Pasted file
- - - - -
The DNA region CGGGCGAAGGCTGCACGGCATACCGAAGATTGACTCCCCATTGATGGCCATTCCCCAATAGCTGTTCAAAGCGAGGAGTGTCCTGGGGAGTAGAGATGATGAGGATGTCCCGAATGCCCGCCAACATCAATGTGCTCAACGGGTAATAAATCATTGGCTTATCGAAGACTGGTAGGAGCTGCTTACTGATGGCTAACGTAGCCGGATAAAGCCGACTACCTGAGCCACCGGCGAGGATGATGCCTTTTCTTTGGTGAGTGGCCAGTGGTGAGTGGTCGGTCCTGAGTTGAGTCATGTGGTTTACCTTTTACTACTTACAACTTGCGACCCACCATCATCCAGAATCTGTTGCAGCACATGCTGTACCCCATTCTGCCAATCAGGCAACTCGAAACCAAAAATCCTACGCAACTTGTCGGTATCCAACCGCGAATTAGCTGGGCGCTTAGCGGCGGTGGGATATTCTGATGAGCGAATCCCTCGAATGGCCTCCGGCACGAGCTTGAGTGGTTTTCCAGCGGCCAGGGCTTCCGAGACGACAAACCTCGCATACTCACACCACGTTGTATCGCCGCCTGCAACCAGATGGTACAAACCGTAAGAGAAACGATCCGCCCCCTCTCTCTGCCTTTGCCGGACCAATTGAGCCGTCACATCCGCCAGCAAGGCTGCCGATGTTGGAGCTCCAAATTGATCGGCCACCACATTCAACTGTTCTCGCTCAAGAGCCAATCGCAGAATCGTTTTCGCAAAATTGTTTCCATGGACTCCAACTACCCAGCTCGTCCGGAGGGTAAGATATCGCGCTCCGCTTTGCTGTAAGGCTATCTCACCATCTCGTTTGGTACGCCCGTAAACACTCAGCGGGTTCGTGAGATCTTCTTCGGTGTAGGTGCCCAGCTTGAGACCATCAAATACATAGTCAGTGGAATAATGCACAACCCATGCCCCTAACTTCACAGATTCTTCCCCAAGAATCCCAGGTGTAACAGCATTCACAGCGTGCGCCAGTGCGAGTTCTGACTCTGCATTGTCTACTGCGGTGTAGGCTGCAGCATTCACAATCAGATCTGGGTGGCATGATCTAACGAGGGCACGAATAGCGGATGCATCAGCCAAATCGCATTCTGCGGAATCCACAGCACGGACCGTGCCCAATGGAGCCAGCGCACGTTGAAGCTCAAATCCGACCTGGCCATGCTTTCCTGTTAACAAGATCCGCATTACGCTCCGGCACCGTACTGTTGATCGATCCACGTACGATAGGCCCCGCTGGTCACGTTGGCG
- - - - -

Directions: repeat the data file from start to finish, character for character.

The DNA region CGGGCGAAGGCTGCACGGCATACCGAAGATTGACTCCCCATTGATGGCCATTCCCCAATAGCTGTTCAAAGCGAGGAGTGTCCTGGGGAGTAGAGATGATGAGGATGTCCCGAATGCCCGCCAACATCAATGTGCTCAACGGGTAATAAATCATTGGCTTATCGAAGACTGGTAGGAGCTGCTTACTGATGGCTAACGTAGCCGGATAAAGCCGACTACCTGAGCCACCGGCGAGGATGATGCCTTTTCTTTGGTGAGTGGCCAGTGGTGAGTGGTCGGTCCTGAGTTGAGTCATGTGGTTTACCTTTTACTACTTACAACTTGCGACCCACCATCATCCAGAATCTGTTGCAGCACATGCTGTACCCCATTCTGCCAATCAGGCAACTCGAAACCAAAAATCCTACGCAACTTGTCGGTATCCAACCGCGAATTAGCTGGGCGCTTAGCGGCGGTGGGATATTCTGATGAGCGAATCCCTCGAATGGCCTCCGGCACGAGCTTGAGTGGTTTTCCAGCGGCCAGGGCTTCCGAGACGACAAACCTCGCATACTCACACCACGTTGTATCGCCGCCTGCAACCAGATGGTACAAACCGTAAGAGAAACGATCCGCCCCCTCTCTCTGCCTTTGCCGGACCAATTGAGCCGTCACATCCGCCAGCAAGGCTGCCGATGTTGGAGCTCCAAATTGATCGGCCACCACATTCAACTGTTCTCGCTCAAGAGCCAATCGCAGAATCGTTTTCGCAAAATTGTTTCCATGGACTCCAACTACCCAGCTCGTCCGGAGGGTAAGATATCGCGCTCCGCTTTGCTGTAAGGCTATCTCACCATCTCGTTTGGTACGCCCGTAAACACTCAGCGGGTTCGTGAGATCTTCTTCGGTGTAGGTGCCCAGCTTGAGACCATCAAATACATAGTCAGTGGAATAATGCACAACCCATGCCCCTAACTTCACAGATTCTTCCCCAAGAATCCCAGGTGTAACAGCATTCACAGCGTGCGCCAGTGCGAGTTCTGACTCTGCATTGTCTACTGCGGTGTAGGCTGCAGCATTCACAATCAGATCTGGGTGGCATGATCTAACGAGGGCACGAATAGCGGATGCATCAGCCAAATCGCATTCTGCGGAATCCACAGCACGGACCGTGCCCAATGGAGCCAGCGCACGTTGAAGCTCAAATCCGACCTGGCCATGCTTTCCTGTTAACAAGATCCGCATTACGCTCCGGCACCGTACTGTTGATCGATCCACGTACGATAGGCCCCGCTGGTCACGTTGGCG